Reply

Loading...

I was diagnosed 6 years ago & have been dealing with "chronic fatigue" ever since. They called it chronic fatigue because they couldn't explain it. I was originally told Guillian-Barre is a one-time thing, that I would never get again. But I have since discovered there is a chronic type also. I have had 5 relapses, with varying degrees of severity & length of recovery. I also have some memory loss. This did not happen before I got GB. So far, it's just little annoying things, like having to use the dictionary (a LOT) to find words I used to know how to spell, (this from a former spelling-bee champion) or losing my train of thought in the middle of a conversation, or even in the middle of a sentence. I now have a very short attention span, (which is as annoying to others as it is to me). I no longer go to movies, play chess, etc. because I'm bored to death within 20 minutes. It seems to get a little worse with each relapse. Hopefully, your daughter won't have them. Please be patient & understanding of the occasional emotional outburst. All of these "little annoyances" add up to become very frustrating! However, as the patient, and being aware of this, I make an extra effort not to be rude or act like a jerk. (With moderate success - haha.) I hope some of this has been helpful.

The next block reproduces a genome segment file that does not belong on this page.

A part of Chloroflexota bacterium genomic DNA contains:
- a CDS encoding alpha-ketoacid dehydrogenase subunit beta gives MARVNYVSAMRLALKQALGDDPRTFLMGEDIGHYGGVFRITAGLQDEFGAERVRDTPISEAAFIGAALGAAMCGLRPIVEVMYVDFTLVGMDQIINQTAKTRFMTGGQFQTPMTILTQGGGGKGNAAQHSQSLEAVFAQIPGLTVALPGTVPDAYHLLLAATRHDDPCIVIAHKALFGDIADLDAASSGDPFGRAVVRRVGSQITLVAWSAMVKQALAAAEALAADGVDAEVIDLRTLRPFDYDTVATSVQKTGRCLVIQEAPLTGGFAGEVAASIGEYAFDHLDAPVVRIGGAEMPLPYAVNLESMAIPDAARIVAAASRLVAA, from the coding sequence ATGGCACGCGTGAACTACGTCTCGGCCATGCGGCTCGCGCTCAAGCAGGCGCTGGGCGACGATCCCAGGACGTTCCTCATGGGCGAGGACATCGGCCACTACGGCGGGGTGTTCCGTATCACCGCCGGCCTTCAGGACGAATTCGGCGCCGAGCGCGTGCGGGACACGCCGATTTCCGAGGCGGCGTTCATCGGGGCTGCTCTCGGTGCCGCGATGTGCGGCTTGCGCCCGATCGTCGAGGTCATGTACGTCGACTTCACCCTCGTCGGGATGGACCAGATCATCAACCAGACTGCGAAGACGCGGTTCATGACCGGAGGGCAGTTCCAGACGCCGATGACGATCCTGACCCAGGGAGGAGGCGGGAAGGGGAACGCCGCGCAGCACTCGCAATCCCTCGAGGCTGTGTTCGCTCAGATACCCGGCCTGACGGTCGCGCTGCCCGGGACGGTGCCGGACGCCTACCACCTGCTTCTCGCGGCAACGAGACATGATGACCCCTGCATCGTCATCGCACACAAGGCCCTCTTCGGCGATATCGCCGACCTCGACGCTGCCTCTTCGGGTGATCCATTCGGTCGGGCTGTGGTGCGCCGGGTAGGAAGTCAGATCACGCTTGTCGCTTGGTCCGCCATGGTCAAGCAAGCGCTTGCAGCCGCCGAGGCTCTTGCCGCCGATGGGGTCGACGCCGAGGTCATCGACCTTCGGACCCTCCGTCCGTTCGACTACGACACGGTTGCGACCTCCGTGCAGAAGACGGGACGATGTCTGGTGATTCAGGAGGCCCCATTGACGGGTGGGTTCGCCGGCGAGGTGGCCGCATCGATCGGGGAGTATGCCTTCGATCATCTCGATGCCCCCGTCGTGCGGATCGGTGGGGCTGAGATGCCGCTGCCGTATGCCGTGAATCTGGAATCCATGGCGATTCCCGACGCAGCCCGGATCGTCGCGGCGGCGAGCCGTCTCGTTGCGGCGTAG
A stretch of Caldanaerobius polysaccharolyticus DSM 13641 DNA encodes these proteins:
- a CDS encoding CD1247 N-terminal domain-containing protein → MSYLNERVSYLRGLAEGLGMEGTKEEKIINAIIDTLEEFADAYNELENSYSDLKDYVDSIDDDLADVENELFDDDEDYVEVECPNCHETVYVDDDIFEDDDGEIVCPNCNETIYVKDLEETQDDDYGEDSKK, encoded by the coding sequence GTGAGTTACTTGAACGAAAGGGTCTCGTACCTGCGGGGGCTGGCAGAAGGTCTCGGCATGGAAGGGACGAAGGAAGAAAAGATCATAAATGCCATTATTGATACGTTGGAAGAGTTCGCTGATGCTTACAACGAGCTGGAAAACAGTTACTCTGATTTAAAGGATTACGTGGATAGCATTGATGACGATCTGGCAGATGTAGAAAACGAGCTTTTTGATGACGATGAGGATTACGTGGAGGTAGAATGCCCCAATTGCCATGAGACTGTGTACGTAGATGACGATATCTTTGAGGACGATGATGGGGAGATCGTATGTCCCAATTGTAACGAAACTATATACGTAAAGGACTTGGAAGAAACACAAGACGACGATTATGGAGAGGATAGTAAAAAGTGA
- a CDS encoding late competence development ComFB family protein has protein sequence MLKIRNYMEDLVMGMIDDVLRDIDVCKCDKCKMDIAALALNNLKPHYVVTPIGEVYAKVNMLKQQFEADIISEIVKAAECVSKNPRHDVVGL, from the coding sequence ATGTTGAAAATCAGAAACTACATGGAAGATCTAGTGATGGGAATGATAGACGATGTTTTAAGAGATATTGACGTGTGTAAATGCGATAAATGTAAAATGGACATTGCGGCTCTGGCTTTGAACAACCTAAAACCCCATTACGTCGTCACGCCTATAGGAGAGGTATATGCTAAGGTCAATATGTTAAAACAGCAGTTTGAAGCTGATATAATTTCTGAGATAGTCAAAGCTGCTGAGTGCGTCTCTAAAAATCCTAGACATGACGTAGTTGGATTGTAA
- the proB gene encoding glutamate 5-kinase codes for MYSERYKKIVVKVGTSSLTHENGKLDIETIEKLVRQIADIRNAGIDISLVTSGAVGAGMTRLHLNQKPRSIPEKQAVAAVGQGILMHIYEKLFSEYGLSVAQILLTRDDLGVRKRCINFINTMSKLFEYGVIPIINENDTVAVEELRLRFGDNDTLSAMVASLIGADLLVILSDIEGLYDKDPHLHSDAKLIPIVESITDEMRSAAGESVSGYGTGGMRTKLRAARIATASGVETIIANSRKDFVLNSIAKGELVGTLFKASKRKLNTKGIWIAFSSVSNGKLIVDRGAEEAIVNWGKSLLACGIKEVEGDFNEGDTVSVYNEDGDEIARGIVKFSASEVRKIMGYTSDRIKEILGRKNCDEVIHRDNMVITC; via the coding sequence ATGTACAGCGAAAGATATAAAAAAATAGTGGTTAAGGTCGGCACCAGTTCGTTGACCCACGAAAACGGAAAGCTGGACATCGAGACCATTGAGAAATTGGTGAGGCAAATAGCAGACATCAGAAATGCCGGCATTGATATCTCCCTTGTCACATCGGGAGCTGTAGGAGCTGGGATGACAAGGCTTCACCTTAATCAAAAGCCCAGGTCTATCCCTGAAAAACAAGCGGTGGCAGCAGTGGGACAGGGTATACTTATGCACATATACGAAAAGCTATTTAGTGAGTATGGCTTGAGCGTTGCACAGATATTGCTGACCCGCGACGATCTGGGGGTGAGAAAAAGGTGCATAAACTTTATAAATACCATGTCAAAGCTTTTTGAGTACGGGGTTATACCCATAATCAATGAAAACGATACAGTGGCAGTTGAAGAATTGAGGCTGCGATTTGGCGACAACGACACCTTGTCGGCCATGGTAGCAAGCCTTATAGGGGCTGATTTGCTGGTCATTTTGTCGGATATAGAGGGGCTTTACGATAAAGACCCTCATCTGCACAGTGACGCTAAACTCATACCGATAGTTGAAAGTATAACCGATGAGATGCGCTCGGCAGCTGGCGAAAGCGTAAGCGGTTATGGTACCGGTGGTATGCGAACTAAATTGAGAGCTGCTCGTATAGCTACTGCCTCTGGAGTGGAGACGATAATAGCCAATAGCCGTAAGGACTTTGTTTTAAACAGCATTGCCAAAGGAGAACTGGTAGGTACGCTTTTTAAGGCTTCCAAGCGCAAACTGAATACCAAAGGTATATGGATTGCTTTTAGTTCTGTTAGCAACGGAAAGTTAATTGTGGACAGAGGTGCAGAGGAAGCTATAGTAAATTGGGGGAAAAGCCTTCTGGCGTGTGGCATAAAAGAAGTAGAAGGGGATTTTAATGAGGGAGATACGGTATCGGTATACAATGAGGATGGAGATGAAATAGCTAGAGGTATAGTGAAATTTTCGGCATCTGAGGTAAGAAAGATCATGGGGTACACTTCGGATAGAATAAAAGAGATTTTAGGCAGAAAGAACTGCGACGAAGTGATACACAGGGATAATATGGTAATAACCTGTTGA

Reply

Loading...

My husband became disabled in 1994 with Guillain Barre Syndrome. He also had a moderate case but he also suffered 40% nerve damage. He has never returned to full time work and his is still strapped but grave exhaustion. His memory has also been impaired, both short and long term.
My experience has been that many neurologists are unaware of the variety of ways that guillain barre syndrome can affect a specific individual. Symptoms that afflicted my husband and judged by his neurologist as not being a symptom of GBS, has over the years been identified as a GBS symptom.
I assume that your daughter is young. My husband contracted the disease at age fifty and how this syndrome will affect his life in the future is uncertain.
Good luck and let your daughter travel through life at her own pace.
Reply

Loading...